While the unexpectedly low turnout in favor of Villalta puts an end to speculation whether Costa Rica is on the verge of joining in the region’s “pink tide,” the news was not all bad for his party. The country also held legislative elections yesterday, in which the Broad Front dramatically increased its presence. While Villalta was the FA’s only congressman before the election, his political force will have nine legislators in the new session, which will see a highly fractured Legislative Assembly.

For English-language coverage on yesterday’s elections: the New York Times notes that both votes can be interpreted as referendums on the status quo, the Financial Times and Washington Post both provide solid overviews of the El Salvador race, and  Reuters suggests that Villalta’s support may carry Solis to victory in Costa Rica.

News Briefs
  • In accordance with a controversial media law passed last year, the government of Ecuador has reportedly fined newspaper El Universo for publishing a cartoon which depicted a police raid on the house of an opposition figure who accused the government of corruption. The cartoonist, Xavier Bonilla, has also been ordered to publish a correction of the cartoon. The government maintains that Bonilla’s work “stigmatizes” the work of law enforcement and “does not correspond to reality.” More from the WSJ and EFE.
  • The Associated Press reports on the results of a survey shared with the news agency by a person-to-person exchange company based in Philadelphia, which showed that a large number of visitors to Cuba changed their perceptions about the island after visiting. According to the private poll, 88 percent of visitors said the experience made them “more likely than before to support ending the embargo against Cuba.”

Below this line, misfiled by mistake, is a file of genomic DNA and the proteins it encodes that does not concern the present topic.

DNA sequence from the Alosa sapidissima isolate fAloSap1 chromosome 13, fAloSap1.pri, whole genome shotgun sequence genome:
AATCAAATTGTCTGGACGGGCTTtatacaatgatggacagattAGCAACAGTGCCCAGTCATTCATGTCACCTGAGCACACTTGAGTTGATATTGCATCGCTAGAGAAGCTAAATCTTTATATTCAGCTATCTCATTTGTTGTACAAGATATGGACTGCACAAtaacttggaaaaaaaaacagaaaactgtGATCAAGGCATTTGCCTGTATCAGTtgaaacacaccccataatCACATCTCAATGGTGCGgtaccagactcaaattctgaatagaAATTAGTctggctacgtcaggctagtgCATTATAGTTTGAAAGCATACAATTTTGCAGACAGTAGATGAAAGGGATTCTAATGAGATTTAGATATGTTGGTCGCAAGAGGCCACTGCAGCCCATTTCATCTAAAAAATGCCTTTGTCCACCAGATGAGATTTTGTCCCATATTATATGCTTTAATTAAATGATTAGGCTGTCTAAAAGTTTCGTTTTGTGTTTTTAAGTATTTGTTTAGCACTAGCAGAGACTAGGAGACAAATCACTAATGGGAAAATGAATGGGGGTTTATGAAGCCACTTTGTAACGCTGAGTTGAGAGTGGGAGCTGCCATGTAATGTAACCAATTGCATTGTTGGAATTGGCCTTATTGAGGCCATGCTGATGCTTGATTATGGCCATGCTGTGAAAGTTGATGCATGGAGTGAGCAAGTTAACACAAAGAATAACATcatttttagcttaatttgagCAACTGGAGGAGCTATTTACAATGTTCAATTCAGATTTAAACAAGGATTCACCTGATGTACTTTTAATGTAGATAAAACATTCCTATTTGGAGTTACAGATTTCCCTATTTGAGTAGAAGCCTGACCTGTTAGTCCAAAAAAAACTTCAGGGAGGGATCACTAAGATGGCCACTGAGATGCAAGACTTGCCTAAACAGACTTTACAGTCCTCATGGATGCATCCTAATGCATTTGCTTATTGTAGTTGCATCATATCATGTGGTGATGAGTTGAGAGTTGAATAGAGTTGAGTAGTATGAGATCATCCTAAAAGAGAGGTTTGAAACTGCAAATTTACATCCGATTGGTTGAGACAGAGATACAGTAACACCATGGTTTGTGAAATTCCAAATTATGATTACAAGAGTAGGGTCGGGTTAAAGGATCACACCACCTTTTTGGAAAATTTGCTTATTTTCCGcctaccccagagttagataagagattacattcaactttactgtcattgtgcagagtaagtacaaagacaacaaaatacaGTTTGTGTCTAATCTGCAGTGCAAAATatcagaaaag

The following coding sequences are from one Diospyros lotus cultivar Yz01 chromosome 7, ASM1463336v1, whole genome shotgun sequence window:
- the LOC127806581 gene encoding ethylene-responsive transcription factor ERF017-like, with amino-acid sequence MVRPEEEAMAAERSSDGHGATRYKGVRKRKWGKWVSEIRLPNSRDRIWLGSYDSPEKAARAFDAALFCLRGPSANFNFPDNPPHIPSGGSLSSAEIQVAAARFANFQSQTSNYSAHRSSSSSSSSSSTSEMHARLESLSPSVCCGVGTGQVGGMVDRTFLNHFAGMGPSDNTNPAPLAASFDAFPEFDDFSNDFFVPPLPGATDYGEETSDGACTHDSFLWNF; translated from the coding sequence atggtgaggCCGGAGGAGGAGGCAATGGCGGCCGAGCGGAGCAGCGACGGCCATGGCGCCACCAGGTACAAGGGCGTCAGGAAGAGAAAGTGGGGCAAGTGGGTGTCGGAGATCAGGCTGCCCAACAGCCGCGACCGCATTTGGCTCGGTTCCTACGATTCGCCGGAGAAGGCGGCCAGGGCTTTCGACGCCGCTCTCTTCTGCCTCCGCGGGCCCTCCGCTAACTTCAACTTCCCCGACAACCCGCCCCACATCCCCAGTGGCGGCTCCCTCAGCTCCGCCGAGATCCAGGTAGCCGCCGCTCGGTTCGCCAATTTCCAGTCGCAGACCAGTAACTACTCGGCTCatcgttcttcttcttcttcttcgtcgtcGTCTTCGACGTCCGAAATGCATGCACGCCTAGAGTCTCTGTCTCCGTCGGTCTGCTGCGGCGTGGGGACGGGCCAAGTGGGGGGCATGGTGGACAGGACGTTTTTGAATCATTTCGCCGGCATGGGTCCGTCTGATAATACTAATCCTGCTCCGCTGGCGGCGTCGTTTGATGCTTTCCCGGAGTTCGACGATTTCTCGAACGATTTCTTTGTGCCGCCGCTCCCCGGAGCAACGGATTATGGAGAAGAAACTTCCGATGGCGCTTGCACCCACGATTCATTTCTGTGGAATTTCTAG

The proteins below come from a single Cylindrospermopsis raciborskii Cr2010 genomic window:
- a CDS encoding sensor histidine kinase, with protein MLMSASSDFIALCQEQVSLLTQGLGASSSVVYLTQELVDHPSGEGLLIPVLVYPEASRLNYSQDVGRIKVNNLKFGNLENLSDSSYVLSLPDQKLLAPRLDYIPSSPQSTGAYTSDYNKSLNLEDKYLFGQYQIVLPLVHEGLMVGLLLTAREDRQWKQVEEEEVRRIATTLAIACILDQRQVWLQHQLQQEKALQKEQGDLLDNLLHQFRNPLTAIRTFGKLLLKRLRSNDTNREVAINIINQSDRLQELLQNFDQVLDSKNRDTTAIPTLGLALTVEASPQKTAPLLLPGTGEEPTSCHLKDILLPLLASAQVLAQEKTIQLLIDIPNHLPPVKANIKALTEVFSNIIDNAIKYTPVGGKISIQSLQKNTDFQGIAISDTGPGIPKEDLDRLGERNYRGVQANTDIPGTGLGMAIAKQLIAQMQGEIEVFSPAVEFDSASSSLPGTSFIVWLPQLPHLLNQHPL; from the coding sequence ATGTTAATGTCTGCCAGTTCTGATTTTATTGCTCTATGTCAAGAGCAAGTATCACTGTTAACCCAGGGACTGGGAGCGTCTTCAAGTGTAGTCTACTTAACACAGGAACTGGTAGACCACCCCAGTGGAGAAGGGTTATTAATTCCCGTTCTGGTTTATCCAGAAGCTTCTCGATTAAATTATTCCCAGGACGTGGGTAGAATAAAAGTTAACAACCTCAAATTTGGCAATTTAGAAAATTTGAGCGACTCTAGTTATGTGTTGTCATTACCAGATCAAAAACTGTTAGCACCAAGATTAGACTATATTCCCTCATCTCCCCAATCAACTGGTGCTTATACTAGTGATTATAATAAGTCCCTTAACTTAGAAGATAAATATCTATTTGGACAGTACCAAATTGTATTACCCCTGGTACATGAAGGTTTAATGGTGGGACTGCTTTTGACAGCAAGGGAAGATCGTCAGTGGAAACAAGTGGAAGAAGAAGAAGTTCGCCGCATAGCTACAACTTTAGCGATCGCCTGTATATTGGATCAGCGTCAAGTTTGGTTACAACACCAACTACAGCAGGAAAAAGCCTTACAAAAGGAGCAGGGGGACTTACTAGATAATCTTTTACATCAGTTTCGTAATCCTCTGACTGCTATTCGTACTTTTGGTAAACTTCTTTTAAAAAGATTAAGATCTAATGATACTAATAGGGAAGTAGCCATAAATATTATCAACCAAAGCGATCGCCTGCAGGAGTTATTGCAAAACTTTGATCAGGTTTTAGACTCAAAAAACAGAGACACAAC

• In a new poll of Colombia’s presidential field ahead of March elections, President Juan Manuel Santos is leading his competitors with 27 percent support, Semana reports. However, both the fact that he is two points behind “none of the above,” and that 23 percent were undecided, suggest that he has not exactly captured the passion of the Colombian electorate.
  • Colombian officials have arrested Father Oscar Albeiro Ortiz, a Catholic priest who created and headed a right-wing paramilitary organization in Antioquia province. Ortiz’s group, which was active despite the ostensive demobilization of paramilitary groups announced by then-president Alvaro Uribe, was held up by many human rights activists as proof of the demobilization being merely a media spectacle.